West Pacific Gradient

Changes in Sea surface temperature (SST) over the Western Pacific, combined with El Niño and La Niña events, have far-ranging consequences across the globe. Simultaneous changes in the Western Pacific and El Niño-Southern Oscillation (ENSO) events are measured by an index called the West Pacific Gradient (WPG). The WPG (Figure 1) is measured as the difference in SST between the Niño4 region and the Western Pacific.

Western Pacific and Niño4 regions


Fig. 1. Western Pacific and Niño regions.
Source: NOAA/ESRL/PSD

WPG index, 1950–2010


Fig. 2. Temporal variations of the WPG.
Source: NOAA/ESRL/PSD

When the Western Pacific is warm during La Niña events (a negative WPG), the impacts on rainfall across the globe can be extreme. The table below lists the typical impacts when a warm Western Pacific and a La Niña event occur at the same time during specific seasons in specific regions.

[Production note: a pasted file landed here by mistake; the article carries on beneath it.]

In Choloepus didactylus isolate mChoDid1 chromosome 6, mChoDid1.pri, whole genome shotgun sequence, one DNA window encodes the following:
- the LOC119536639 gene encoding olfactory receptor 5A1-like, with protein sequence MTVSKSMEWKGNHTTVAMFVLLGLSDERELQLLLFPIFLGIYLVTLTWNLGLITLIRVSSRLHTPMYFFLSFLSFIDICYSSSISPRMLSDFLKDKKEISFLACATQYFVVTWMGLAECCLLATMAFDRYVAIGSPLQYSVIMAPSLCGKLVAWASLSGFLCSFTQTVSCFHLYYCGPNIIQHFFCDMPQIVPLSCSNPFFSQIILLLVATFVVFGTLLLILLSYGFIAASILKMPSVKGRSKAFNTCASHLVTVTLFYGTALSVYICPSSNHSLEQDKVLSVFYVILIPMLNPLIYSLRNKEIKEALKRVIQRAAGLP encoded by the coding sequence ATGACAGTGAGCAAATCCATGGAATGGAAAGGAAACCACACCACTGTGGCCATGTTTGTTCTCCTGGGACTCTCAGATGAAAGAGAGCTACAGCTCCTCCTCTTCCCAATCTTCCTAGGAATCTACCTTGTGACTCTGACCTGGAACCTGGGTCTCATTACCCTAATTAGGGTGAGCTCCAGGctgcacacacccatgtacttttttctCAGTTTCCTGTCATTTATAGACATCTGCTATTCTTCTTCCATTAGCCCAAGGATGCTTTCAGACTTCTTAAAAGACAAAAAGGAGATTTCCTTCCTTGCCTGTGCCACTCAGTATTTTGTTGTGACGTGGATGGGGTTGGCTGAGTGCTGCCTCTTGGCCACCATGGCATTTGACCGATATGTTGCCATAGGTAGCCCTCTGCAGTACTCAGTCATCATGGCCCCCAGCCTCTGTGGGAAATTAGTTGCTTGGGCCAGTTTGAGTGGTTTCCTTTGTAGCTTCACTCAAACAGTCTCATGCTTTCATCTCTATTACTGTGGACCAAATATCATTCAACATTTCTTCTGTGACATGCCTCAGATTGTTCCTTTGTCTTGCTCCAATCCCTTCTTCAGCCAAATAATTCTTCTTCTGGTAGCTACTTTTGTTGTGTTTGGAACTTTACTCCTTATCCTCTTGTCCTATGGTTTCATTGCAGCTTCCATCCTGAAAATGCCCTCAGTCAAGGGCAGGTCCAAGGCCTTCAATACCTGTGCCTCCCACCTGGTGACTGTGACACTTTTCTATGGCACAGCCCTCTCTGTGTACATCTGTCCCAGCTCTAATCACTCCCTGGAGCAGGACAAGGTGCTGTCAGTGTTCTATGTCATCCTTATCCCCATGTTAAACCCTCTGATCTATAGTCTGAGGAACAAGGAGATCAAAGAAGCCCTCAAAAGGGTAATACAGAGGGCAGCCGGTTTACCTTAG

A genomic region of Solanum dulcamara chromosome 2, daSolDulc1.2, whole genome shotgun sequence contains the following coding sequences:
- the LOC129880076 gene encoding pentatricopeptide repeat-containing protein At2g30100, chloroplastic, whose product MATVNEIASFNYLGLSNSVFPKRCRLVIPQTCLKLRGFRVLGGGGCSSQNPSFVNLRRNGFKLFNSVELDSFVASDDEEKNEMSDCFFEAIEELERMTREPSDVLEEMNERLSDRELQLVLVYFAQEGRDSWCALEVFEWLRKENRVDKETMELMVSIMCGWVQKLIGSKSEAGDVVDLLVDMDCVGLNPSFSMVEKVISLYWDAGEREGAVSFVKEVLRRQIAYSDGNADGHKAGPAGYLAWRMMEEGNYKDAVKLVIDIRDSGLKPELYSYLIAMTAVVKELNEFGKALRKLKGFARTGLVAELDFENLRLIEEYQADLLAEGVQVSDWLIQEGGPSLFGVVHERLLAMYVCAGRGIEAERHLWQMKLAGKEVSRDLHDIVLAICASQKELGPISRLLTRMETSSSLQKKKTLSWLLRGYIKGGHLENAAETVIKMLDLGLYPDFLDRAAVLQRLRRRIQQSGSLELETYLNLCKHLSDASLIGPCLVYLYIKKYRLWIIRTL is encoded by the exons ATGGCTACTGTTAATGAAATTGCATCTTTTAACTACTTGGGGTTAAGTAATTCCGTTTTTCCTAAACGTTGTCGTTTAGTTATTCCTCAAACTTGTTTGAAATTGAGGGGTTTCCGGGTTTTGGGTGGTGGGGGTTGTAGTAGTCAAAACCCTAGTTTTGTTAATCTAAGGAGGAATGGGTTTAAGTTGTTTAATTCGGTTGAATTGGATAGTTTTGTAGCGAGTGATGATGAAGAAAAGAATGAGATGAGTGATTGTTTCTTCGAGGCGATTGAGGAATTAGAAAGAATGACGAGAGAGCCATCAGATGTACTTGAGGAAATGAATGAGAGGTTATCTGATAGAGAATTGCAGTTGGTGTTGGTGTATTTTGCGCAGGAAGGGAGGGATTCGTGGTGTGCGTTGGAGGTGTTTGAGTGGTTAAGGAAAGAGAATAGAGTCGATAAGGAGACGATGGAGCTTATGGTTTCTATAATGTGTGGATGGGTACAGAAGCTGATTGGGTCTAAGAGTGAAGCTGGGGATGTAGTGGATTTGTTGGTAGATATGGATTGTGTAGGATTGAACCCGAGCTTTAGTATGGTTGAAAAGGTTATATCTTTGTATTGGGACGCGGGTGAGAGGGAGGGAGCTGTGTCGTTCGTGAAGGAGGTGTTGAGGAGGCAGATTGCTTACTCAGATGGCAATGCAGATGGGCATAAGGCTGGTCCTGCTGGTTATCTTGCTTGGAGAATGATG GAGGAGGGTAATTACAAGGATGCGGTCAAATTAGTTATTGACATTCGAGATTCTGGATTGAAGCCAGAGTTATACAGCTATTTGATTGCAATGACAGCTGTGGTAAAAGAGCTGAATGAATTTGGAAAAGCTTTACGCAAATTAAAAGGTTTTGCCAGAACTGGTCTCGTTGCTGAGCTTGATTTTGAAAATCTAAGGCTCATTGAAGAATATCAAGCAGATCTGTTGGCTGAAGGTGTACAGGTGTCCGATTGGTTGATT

Impacts of a Warm Western Pacific and a La Niña Event
Region Season Impact on Rainfall
East Africa Oct-Dec Drier than average
(strong)
East Africa Mar-May Drier than average
(strong)
Southern Africa Nov-Mar Wetter than average
(strong)
West Africa July-Sept Wetter than average
(strong)
Central America
and the Caribbean
Jun-Aug Wetter than average
(strong)
Central Asia Oct-May Drier than average
(strong)
Central Asia Jul-Aug Wetter than average
(strong)

Source: NOAA/ESRL/PSD

About FEWS NET

The Famine Early Warning Systems Network is a leading provider of early warning and analysis on food insecurity. Created by USAID in 1985 to help decision-makers plan for humanitarian crises, FEWS NET provides evidence-based analysis on approximately 30 countries. Implementing team members include NASA, NOAA, USDA, USGS, and CHC-UCSB, along with Chemonics International Inc. and Kimetrica.
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